It’s A Wrap: Bringing Parkinson’s Awareness Month to A Close

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Even though Parkinson’s Disease Awareness Month will be coming to a close as of today’s end, we can still continue to spread the word. To celebrate the last 30 days of an attempt to educate, inspire, and bring awareness to this little monster and its ability to change the course of one’s life, here are my top 3 favorite awareness items from the month by three different sources: Sheryle Klingelhofer, Beth Bjerke, and PJ’s most popular “Top Ten”. 

 

 

PRICELESS! 

This one’s from Sheryl Klingelhofer, Facebook page “A Life with Parkinson’s”:

OK, MOST folks talk about the support they get from friends and family with their Parkinson’s and dystonia difficulties…however I hear of some who say that after their diagnosis, they are often rather abandoned or even get griped at over the disorder. And while we HOPE that insight and education through gentle sharing would work, well, it often doesn’t.

It may be from a movie, but if you get bugged by insecure or unfeeling individuals, try this little quote…it sums it up for them nicely!

 

 

Next, we have the popular

THE TEN THINGS PARKINSON’S PATIENTS WANT,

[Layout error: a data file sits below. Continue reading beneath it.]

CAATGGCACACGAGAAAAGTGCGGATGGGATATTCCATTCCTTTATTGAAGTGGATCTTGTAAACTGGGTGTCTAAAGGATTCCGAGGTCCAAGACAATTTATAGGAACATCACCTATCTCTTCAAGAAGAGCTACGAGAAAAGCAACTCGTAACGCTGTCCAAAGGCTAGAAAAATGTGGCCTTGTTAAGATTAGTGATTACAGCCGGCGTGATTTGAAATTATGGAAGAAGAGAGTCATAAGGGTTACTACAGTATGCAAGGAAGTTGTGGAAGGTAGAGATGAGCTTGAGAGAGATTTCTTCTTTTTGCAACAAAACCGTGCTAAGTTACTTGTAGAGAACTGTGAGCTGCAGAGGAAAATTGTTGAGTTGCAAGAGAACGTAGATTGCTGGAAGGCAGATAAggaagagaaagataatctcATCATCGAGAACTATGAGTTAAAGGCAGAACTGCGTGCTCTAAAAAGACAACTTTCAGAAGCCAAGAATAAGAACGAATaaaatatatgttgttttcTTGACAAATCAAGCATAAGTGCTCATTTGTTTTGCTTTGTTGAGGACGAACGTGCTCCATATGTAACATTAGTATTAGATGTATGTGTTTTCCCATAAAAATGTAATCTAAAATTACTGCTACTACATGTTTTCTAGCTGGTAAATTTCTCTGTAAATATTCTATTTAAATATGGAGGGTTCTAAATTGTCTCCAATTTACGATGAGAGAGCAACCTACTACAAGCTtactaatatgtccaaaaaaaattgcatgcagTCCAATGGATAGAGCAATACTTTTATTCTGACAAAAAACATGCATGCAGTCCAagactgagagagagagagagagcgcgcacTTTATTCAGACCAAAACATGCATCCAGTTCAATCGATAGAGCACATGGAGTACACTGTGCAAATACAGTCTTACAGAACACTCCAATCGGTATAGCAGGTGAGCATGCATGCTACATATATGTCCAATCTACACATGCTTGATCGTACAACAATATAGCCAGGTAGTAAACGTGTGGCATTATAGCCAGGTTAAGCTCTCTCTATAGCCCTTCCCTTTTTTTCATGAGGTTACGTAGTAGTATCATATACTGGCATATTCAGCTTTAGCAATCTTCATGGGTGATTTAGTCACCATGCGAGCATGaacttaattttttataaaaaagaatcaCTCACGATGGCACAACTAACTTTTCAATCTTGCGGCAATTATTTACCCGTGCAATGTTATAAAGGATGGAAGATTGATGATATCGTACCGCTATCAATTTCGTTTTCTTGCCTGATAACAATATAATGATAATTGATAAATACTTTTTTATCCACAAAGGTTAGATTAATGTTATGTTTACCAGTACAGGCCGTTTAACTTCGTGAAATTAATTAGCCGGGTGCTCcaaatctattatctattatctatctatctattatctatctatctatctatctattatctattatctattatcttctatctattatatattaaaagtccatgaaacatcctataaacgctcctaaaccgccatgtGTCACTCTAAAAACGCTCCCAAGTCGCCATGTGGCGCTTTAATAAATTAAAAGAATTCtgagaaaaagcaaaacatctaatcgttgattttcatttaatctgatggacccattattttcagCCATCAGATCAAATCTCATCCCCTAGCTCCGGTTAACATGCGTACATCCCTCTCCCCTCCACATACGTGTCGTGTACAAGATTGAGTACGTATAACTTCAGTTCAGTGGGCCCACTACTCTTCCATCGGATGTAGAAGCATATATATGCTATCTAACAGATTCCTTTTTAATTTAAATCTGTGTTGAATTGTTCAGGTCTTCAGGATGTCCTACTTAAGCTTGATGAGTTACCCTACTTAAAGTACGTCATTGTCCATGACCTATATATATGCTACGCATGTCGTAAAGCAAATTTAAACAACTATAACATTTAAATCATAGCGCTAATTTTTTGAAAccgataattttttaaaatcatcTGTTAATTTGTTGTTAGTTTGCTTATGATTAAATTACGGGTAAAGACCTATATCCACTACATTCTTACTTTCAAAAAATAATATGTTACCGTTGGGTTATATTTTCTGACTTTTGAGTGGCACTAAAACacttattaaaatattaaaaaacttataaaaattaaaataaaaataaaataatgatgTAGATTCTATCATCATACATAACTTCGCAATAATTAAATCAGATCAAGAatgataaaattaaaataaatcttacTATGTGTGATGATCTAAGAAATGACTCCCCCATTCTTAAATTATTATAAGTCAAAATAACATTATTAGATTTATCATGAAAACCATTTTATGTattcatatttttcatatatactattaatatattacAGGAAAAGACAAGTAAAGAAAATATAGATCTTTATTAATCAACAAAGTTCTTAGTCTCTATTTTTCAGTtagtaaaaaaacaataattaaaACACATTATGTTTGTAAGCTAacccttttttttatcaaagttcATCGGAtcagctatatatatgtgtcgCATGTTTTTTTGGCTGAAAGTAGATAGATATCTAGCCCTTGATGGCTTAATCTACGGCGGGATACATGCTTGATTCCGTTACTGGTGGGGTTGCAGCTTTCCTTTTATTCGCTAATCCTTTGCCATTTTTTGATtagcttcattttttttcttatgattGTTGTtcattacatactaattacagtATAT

(sort of)


1.  To feel good.


2.  To smell (what’s baking in the oven).

 

3.  To have people believe that the person with PD isn’t pretending to have a chronic disease.                                Really. We have better things to do.


4.  For others to understand that although they can’t see all of the effects, the disease is real.

 

5.  More dopamine. We gotta have more cow bell dopamine.

 

6.  To not shake all the time. It would be so nice to stir our coffee because we want to.

 

7.  For others to be aware of the struggles and invisible symptoms people with Parkinson’s face so that they are better able to understand the fervency and urgency of a cure.

 

8.  To find a drug that doesn’t knock you out for half the day, but instead, knocks out PD.

 

9.  A plastic bat to hit others over the head when they make thoughtless comments.

 

10.  A cure



and then last, but not at all least, a plea from Beth Bjerke:

“Last week I changed my profile picture [on Facebook] from what was a symbol of Parkinson’s Awareness Month, to a picture of myself. As nice as the comments were, I was taken by surprise by how many took the time to say something nice. Yyet on the other hand, I’ve posted something about Parkinson’s [most everday this month] and it [seems] to go unnoticed. I, like so many others, am fighting a progressive disease that has no cure.

There are many three- or four-little-words sentences we all like hearing: “You look nice…” or “I love you…” or “Have a nice day…” 

However, there is also another four-word sentence I so hope to hear, not only for myself but for those inflicted with the disease and those yet to come.

Four simple, yet complicated words…

THERE IS A CURE.”

I do believe that one day Parkinson’s disease will only be a memory. That is called having hope. Without that hope, what do any of us really have?

April is Parkinson’s Awareness Month. We are at the end an I am reaching out to all – take a moment and help bring awareness to Parkinson’s disease. Please let me know you’re behind me, that you truly care, and that I’m not just another face.

Beth”


How about you? Is there something YOU can do?